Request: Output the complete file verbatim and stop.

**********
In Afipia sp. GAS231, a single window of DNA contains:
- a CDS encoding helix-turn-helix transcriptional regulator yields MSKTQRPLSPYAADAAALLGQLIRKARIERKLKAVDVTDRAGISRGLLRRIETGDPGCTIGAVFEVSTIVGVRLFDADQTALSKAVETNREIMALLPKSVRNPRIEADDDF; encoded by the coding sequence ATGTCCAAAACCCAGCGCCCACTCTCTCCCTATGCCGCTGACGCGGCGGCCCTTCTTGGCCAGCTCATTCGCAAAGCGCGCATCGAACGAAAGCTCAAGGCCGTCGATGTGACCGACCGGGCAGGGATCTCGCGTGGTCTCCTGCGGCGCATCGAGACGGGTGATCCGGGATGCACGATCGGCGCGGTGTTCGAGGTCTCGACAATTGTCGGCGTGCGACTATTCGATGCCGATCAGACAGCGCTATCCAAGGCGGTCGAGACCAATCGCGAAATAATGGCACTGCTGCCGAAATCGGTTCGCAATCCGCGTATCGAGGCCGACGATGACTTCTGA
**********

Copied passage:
In Afipia sp. GAS231, a single window of DNA contains:
- a CDS encoding helix-turn-helix transcriptional regulator yields MSKTQRPLSPYAADAAALLGQLIRKARIERKLKAVDVTDRAGISRGLLRRIETGDPGCTIGAVFEVSTIVGVRLFDADQTALSKAVETNREIMALLPKSVRNPRIEADDDF; encoded by the coding sequence ATGTCCAAAACCCAGCGCCCACTCTCTCCCTATGCCGCTGACGCGGCGGCCCTTCTTGGCCAGCTCATTCGCAAAGCGCGCATCGAACGAAAGCTCAAGGCCGTCGATGTGACCGACCGGGCAGGGATCTCGCGTGGTCTCCTGCGGCGCATCGAGACGGGTGATCCGGGATGCACGATCGGCGCGGTGTTCGAGGTCTCGACAATTGTCGGCGTGCGACTATTCGATGCCGATCAGACAGCGCTATCCAAGGCGGTCGAGACCAATCGCGAAATAATGGCACTGCTGCCGAAATCGGTTCGCAATCCGCGTATCGAGGCCGACGATGACTTCTGA